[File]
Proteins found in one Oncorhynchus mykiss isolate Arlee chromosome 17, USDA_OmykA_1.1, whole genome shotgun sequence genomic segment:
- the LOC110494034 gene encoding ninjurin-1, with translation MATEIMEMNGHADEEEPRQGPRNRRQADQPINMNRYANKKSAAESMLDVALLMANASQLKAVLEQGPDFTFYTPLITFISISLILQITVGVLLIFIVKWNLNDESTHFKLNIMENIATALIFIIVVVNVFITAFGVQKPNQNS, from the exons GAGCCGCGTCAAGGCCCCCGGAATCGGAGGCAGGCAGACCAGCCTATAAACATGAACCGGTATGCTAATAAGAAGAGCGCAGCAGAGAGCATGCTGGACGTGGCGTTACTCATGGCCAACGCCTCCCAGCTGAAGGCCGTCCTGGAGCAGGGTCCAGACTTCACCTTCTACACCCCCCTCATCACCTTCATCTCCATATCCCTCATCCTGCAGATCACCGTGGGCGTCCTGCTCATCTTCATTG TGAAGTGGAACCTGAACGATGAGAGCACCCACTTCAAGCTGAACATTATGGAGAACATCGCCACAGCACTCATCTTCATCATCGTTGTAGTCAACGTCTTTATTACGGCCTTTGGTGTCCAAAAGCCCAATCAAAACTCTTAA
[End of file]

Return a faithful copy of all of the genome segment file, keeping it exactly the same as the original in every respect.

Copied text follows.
Proteins found in one Oncorhynchus mykiss isolate Arlee chromosome 17, USDA_OmykA_1.1, whole genome shotgun sequence genomic segment:
- the LOC110494034 gene encoding ninjurin-1, with translation MATEIMEMNGHADEEEPRQGPRNRRQADQPINMNRYANKKSAAESMLDVALLMANASQLKAVLEQGPDFTFYTPLITFISISLILQITVGVLLIFIVKWNLNDESTHFKLNIMENIATALIFIIVVVNVFITAFGVQKPNQNS, from the exons GAGCCGCGTCAAGGCCCCCGGAATCGGAGGCAGGCAGACCAGCCTATAAACATGAACCGGTATGCTAATAAGAAGAGCGCAGCAGAGAGCATGCTGGACGTGGCGTTACTCATGGCCAACGCCTCCCAGCTGAAGGCCGTCCTGGAGCAGGGTCCAGACTTCACCTTCTACACCCCCCTCATCACCTTCATCTCCATATCCCTCATCCTGCAGATCACCGTGGGCGTCCTGCTCATCTTCATTG TGAAGTGGAACCTGAACGATGAGAGCACCCACTTCAAGCTGAACATTATGGAGAACATCGCCACAGCACTCATCTTCATCATCGTTGTAGTCAACGTCTTTATTACGGCCTTTGGTGTCCAAAAGCCCAATCAAAACTCTTAA